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Beetle genetics take center stage in new breakthrough with major implications for food production: 'This development is a real step forward'

"For 12 years we have been innovating."

"For 12 years we have been innovating."

Photo Credit: Ÿnsect

Ÿnsect has been making meals from mealworms since 2011

Now, the France-based insect company is diving deep into the bug's gene pool. Company experts are using a "genotyping chip" that will allow them to raise better worms more efficiently, according to a report on the innovation from Pet Food Processing. 

Since Ÿnsect's mission is to provide a more sustainable protein source for people and animals, as well as fertilizer for crops, the tech could be game-changing for our food system. 

"Ÿnsect's ambition is to contribute to the development of a new economic, social, and sustainable model, which proposes new ways of consuming and producing, in order to meet the major environmental and climatic challenges of our era," CEO Antoine Hubert said

The bug grower touts mealworms as a nutritious and more planet-friendly protein source than beef. The bugs contain essential amino acids, vitamins, and nutrients. What's more, Ÿnsect's experts report that the benefits include better cholesterol health and digestion. 

It also makes a great pet food as well as a healthy soil additive to help crops grow, per the company website. 

The chip, called Axiom, will help the growers better determine larvae lines through gene selection to grow more protein-rich bugs.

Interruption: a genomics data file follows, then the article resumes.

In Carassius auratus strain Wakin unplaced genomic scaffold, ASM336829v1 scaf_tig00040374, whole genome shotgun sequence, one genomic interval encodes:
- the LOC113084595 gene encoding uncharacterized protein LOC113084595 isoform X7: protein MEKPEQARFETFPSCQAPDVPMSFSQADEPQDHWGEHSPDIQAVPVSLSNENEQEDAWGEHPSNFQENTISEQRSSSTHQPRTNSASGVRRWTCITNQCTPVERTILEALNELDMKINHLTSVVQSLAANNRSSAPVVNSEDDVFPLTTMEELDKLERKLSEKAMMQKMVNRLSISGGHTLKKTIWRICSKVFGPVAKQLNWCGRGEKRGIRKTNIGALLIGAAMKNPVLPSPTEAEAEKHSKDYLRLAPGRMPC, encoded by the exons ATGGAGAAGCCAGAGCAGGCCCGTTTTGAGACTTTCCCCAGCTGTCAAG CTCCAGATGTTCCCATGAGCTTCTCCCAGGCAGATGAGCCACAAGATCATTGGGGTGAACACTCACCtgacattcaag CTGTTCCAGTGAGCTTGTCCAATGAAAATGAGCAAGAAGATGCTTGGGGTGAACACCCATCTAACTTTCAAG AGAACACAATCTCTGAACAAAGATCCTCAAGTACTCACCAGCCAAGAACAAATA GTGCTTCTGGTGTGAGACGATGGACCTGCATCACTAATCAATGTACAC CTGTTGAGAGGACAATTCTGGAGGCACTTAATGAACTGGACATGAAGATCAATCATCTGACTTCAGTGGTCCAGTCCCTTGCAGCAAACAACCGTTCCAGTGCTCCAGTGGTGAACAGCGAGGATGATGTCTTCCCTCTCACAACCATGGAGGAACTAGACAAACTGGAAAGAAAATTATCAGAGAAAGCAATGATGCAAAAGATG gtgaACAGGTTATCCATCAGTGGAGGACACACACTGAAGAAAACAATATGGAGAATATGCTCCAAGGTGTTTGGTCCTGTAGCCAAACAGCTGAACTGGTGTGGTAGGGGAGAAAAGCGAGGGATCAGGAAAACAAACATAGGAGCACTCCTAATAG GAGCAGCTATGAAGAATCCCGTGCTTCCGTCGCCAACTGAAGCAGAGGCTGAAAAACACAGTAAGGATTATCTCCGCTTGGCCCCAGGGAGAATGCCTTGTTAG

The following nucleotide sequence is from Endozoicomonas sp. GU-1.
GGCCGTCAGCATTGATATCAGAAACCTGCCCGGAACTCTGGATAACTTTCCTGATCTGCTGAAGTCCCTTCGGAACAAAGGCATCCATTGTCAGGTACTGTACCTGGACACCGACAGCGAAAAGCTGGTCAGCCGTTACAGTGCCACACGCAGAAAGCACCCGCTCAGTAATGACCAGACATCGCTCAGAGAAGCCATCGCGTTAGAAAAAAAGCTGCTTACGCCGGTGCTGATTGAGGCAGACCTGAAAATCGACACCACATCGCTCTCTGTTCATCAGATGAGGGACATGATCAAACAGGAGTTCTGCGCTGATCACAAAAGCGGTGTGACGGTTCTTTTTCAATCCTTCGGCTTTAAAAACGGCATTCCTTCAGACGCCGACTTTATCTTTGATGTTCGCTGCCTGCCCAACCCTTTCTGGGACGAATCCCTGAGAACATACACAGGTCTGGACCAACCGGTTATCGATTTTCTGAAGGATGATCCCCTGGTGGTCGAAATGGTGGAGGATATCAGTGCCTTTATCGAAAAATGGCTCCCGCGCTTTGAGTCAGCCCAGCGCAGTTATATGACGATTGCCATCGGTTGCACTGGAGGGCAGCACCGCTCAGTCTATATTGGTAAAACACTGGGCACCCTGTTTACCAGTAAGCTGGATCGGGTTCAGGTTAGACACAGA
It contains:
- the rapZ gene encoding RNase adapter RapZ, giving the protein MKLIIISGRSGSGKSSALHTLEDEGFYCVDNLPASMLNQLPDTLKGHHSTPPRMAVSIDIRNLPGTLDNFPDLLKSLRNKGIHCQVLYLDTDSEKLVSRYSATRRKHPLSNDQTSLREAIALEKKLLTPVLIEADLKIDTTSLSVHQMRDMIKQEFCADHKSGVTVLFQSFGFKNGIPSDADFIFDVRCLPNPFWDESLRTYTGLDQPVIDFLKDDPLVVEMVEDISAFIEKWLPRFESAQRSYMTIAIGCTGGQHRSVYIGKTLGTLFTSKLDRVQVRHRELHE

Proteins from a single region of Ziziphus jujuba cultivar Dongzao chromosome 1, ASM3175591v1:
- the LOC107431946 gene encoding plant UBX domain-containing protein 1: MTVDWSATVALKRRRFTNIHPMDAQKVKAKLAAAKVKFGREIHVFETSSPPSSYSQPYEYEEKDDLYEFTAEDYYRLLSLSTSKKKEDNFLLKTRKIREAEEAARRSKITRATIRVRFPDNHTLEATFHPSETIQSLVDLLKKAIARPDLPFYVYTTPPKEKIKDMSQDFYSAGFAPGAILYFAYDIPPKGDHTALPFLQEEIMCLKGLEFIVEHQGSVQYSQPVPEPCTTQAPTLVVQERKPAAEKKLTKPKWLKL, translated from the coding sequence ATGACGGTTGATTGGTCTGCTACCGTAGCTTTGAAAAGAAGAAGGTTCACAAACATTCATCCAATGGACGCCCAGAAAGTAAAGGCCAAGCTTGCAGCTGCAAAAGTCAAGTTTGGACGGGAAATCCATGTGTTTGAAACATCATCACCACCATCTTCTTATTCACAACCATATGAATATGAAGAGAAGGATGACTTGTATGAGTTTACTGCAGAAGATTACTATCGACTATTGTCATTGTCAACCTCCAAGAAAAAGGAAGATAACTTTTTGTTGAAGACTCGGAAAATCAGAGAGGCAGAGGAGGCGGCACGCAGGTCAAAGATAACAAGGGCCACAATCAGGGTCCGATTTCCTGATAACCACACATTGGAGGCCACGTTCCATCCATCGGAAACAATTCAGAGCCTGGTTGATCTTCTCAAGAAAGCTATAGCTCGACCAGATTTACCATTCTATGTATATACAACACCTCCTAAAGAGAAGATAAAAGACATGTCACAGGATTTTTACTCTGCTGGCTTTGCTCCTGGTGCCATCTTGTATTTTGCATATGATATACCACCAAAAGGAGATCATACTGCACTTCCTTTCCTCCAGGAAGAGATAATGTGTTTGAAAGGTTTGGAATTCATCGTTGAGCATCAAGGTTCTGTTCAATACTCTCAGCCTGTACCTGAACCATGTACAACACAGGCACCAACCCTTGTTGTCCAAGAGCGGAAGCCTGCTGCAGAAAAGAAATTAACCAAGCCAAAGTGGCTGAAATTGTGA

"For 12 years we have been innovating, with the goal of advancing the food industry and democratizing the insect. Our genotyping chip … is a world first for our industry and will contribute to the sustainable structuring of the entomoculture sector," Hubert said

The chip was made with help from Thermo Fisher Scientific. It will allow the researchers to avoid inbreeding, in part by analyzing genetic material from more than 4,000 bugs. Growth performance, reproduction, food conversion, and disease resistance are all factors. It's a comprehensive view of the inner workings of mealworm DNA designed to increase production by 15%, all per the Pet Food Processing story. 

"This development is a real step forward," Pierre Garrabos, senior key account manager of AgriBusiness West of France at Thermo Fisher, said

The reason for the work is in part driven by our growing population. 

There are expected to be 10 billion people on the globe by 2050, according to the United Nations, straining our food system. One cow produces up to 264 pounds of dangerous, planet-warming methane each year. The Environmental Protection Agency reports that there are 1.5 billion head of cattle grown for food around the world annually. 

Plant-based diets and meat alternatives are some options to relieve the meat burden. 

At Ÿnsect, the experts are certain mealworms can fill the void, helping to make delicious, nutritious foods. Photos on the company's website show burgers and shakes, presumably made with bug protein. 

If realized, the benefits are clear: The ingredients use 40 times less land and emit 40 times less air pollution than beef and use 30 times less water than pork.

"Representing a protein that's better for both us and our planet," the Ÿnsect website states.

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